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Dairy prices - will 2016 bring a long-awaited recovery?

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Dairy prices, as measured by GlobalDairyTrade values, ended 2015 somewhat above the 13-year lows reached in August, amid some signs of low values taking a toll on world milk production.

That made 2015, during which GDT prices fell by 3.5%, a far less catastrophic year for values than 2014, when they plunged by 48%.

Still, milk prices remain below cost of production for many farmers.

And GDT values remain at less than half those reached during an early-2013 rally, before the withdrawal of Chinese buyers, to rely on their stockpiles, sent the market tumbling.

Will supplies tighten next year sufficient to provoke a price revival?

In the first of its annual series of market outlooks for 2016, rounds up comment from sector experts.


"Milk production across the five key dairy exporting regions - the European Union, US, New Zealand, Australia and Argentina - is slowing.

"The biggest reduction was in New Zealand, where production could still fall further due to lower than average pasture growth during November.

"A slowdown in global milk supply is needed for market prices to begin to recover.

"However, significant levels of dairy stocks have built up during the past year. These stocks are expected to keep pressure on prices during the first half of next year, even after milk supply tightens."

John Wilson, chairman, Fonterra

"Current, unsustainably low prices will continue to impact production levels globally.

"We support the consensus view in the market that an improvement will take place, but the market remains volatile.

"While there are signs of a recovery, particularly in China, we still need the imbalance between supply and demand to correct.

"That imbalance is starting to reduce with year to date production in the US up by only 1% and slowing, and New Zealand volumes expected to be down by at least 6% over the current season.

"In the EU, however, farmers are continuing to push production, currently up 1%."


"Rabobank expects the brakes will be applied to milk production in export regions in the first half of 2016, though less dramatically and less evenly than we had in mind a few months ago.

Rabobank forecasts for prices of Oceania whole milk powder and (US Class II milk)

Q1 2016: $2,500 per tonne, ($13.28 per hundredweight)

Q2 2016: $2,500 per tonne, ($13.44 per hundredweight)

Q3 2016: $2,700 per tonne, ($15.10 per hundredweight)

Q4 2016: $3,200 per tonne, ($17.50 per hundredweight)

"We forecast big-seven export production growth to contract just 0.1% year on year in the period.

"At the same time, lower pricing and some improvements in income growth will foster improved buying in deficit regions.

"These dynamics will see excess inventories gradually eroded as the first half of 2016 progresses, with stocks approaching normal by around mid-year.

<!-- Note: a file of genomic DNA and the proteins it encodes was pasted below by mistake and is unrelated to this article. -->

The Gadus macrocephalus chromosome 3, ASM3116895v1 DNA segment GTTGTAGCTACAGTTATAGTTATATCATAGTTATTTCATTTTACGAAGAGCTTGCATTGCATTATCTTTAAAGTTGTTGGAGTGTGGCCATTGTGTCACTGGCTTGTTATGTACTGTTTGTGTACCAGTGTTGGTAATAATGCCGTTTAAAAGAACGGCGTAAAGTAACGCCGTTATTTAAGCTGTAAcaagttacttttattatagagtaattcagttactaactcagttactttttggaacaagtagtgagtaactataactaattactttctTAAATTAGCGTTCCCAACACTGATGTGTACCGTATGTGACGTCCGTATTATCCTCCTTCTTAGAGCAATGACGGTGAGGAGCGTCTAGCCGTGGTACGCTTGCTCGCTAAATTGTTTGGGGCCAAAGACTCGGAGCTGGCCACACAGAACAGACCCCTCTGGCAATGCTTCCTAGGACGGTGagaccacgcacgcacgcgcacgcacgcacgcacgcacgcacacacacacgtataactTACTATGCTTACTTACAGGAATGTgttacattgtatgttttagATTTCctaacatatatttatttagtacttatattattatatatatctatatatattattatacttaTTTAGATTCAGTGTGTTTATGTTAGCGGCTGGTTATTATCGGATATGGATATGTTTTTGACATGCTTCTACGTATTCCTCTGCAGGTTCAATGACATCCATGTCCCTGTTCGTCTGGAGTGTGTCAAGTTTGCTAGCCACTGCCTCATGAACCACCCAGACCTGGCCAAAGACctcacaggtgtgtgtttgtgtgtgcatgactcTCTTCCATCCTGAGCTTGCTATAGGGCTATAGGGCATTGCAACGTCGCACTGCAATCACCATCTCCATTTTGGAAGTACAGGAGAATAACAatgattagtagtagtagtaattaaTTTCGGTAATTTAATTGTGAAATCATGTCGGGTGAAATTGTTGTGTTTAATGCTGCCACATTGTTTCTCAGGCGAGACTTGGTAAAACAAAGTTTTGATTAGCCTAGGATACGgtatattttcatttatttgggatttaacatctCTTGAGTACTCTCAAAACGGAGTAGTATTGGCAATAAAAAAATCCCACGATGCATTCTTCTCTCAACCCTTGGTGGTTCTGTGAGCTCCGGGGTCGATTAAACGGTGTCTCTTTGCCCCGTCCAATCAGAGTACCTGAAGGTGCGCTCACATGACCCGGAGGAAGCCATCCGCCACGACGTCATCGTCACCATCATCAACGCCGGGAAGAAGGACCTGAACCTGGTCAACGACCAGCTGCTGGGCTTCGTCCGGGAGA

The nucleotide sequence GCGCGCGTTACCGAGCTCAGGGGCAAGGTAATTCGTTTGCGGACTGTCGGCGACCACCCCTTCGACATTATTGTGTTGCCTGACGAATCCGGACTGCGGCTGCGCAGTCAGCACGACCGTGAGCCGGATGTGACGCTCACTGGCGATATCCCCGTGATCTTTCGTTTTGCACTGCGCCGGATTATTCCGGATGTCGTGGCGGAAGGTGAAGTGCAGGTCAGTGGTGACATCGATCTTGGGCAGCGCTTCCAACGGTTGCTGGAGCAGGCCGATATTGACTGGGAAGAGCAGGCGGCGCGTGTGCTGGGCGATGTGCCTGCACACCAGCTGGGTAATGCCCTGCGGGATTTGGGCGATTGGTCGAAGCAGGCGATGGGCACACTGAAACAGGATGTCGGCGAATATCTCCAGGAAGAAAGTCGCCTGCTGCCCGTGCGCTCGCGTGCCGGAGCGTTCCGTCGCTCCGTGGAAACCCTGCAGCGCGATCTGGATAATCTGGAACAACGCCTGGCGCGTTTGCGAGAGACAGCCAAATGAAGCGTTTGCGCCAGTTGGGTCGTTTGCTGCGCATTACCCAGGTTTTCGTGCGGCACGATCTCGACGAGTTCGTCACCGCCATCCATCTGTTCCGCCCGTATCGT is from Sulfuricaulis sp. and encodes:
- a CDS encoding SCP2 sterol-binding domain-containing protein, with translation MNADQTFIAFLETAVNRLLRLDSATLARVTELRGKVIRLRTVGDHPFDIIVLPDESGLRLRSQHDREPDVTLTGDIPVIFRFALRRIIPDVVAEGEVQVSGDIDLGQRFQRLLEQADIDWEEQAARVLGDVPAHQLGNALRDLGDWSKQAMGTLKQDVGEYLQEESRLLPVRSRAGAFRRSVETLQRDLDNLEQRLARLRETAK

"[Upward] pricing pressure will still build over our forecast period, but we have delayed the timing of the recovery, and envisage a somewhat weaker trajectory than we did a few months prior."

US Department of Agriculture

"Global dairy markets continue to struggle in the face of weak import demand and excess supplies. Array

Q1: $16.05-16.55 per hundredweight

Q2: $15.25-16.05 per hundredweight

Q3: $16.00-17.00 per hundredweight

Q4: $15.95-16.75 per hundredweight

"Although the pace of increasing milk production is forecast to slow, prices for such dairy products as skimmed milk powder and whole milk powder are expected to remain relatively weak.

"These products face strong headwinds due to the continuation of the Russian ban on imports of dairy products, the strong dollar, and weak import demand from China.

"Absent a change in these variables or the onset of unfavourable weather, prices will likely not improve significantly in the first half of 2016."

US Dairy Export Council

"After a small decline in milk output from the top five suppliers in the first quarter of 2015, milk production grew 2.1% over the April-August period. The EU—led by Ireland and the Netherlands—has been the biggest contributor to growth.

"New Zealand farmers have pulled back, and US and Australian output is flattening. But we still need to see EU supply retract, and that is not likely to happen until the second quarter of 2016.

"China milk production is playing a role in China's reduced import demand as well. USDEC estimates Chinese milk production rose 10% over the past two years. That represents another 3m tonnes of milk, most of which went into whole milk powder, stoking… inventory levels.

"China has worked through much of its inventory in the past few months, but we expect Chinese milk production to continue to grow.

"There are three basic keys here to strengthening global dairy markets: a pullback in milk production, destocking and demand expansion.

"Economic growth projections suggest we will not get a huge demand lift in the near future, so the bottom line is that 2016 appears poised to be a year of gradual rebalancing and destocking, setting the stage for tighter market conditions in 2017 and carrying over into 2018."


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